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J.P.: This is random and out of order. When you came up in the 1970s, did you feel that African-American ballplayers still had to overcome a certain perception that if they were’t playing well, or if they weren’t giddy over being drafted, that there was a perception of arrogance or laziness?
E.V.: Uh, I don’t know if that was a perception. At that time I think people were very highly influenced by the Jackie Robinson era. And they kind of—there might have been that perception; it might have been rather covert. But during that era they had to draft African-American ballplayers. And they did. That soon dissipated over the years after that era played out its course. And you have to look at the era—we struggled as African-American players back in the day because we had very little support. There were no black coaches. We had very few mentors back then. So after the game it was really tough. I can really take my hat off to Larry Doby. Larry was my batting instructor in Triple A. And also briefly in Montreal. And for the first time in my career I had an African-American I could relate to after the game, other than a player.
And I would sit, and Doby would school me on some things. However, he wasn’t around long enough with me to mentor me through a lot of my own personal things. And first of all, I didn’t realize I had personal things going on. I was totally oblivious to that. I was kind of out of touch with my emotions, with my person, with my reality. Because I was so gifted, and I used to live on a statement my mother told me all along—she used to always say to me, “Son, if you play baseball everything is going to be fine.” So that’s what I did. I listened to my parents, and Mom told me, “Just play baseball and everything is going to work out.” And so, I trusted her in so many ways. In everything. And my first agent embezzled $60,000 from me in less than four months. My mom became my financial manager. A lot of stuff happened, and a new dynamic formed. That’s a whole other story. But going back to Doby—Larry Doby, he was one of the best things that ever happened to me in my baseball career.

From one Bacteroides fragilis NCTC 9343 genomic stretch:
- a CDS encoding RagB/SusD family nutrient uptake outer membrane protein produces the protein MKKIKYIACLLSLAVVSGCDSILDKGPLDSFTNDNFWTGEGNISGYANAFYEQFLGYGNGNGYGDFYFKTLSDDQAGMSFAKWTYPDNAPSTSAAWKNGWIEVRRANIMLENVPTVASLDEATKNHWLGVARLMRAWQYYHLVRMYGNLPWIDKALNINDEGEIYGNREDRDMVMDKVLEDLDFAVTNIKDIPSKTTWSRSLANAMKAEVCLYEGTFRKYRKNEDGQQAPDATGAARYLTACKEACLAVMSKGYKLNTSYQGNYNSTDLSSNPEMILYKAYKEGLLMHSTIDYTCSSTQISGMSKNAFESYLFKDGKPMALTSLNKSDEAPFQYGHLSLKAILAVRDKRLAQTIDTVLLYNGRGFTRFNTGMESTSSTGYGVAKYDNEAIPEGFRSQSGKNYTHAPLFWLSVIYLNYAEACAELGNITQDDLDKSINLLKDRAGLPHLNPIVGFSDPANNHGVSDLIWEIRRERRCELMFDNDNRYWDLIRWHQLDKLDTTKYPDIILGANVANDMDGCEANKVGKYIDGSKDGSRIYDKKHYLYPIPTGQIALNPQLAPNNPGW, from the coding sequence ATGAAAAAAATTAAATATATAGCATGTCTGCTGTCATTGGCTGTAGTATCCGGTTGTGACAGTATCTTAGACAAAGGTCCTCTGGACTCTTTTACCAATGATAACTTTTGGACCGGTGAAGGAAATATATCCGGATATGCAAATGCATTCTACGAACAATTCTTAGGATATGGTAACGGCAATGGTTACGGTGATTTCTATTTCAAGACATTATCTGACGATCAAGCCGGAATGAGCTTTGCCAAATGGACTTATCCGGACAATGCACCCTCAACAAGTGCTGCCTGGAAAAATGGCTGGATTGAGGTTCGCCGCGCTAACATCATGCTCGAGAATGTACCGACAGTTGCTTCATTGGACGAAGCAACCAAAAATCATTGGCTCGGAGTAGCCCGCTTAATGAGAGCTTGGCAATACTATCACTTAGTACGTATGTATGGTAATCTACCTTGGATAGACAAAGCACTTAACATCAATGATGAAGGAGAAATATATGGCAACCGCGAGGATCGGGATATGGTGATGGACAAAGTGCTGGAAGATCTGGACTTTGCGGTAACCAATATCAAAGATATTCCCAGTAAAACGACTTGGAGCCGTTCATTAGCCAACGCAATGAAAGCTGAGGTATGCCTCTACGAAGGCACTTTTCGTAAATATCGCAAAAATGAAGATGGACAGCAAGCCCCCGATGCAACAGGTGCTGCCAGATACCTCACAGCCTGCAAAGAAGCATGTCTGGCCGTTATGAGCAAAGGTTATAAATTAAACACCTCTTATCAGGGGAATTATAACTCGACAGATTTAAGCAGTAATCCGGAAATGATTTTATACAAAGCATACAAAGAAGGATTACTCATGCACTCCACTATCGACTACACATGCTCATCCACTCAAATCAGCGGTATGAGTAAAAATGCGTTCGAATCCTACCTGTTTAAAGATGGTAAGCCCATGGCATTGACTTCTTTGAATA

The first best thing that ever happened to me in my baseball career, from a professional standpoint, was my relationship with Karl Kuehl. Karl Kuehl was our Triple A manager, and this guy [Jeff’s note: Here, Ellis gets very emotional, and needs some time to regroup] … in Memphis in Triple A this guy told me, “I’m going to get you to the Big Leagues next year.” And he took me from a singles/line-drive hitter who occasionally hit a home run to a long-ball threat. Along with everything else I had going.
J.P.: How did he do it?
E.V.: We went to the ballpark every day in Memphis. It’d be 90-plus degrees, humidity over the top, sweating, grinding it out. And he stood about three feet in front of the mound on the grass, behind a pitching screen, and he pitched to me. And he worked my hands, and I became the hitter that you saw in the Big Leagues. And I don’t care if he was sick, he had family problems, he had organization problems with the team. Whatever was going down, he showed up every day for me prior to our team batting practice and pre-game workout. And we hit for an hour. And he said, “No matter what happens, when you get to the Big Leagues you’re not gonna miss this pitch.” And he was right.
Perhaps not as accurate as those guys, but Valentine could throw absolute lasers from right field.
SoSH just checked a few clubs and that is a killer figure. The Jays of the mid-80's had Barfield getting 20+ assists and Bell was getting 10-17 but still couldn't hit 50 (40+ a year but not up to 50).
I know childhood memories can't be trusted, but I recall him throwing out a player at 1B on a line drive to RF, and I remember him going back to back to back (presumably with Tony Perez and Cary Carter, though Dawson may have been there), and I just had him built up in my head as the greatest force in the universe.
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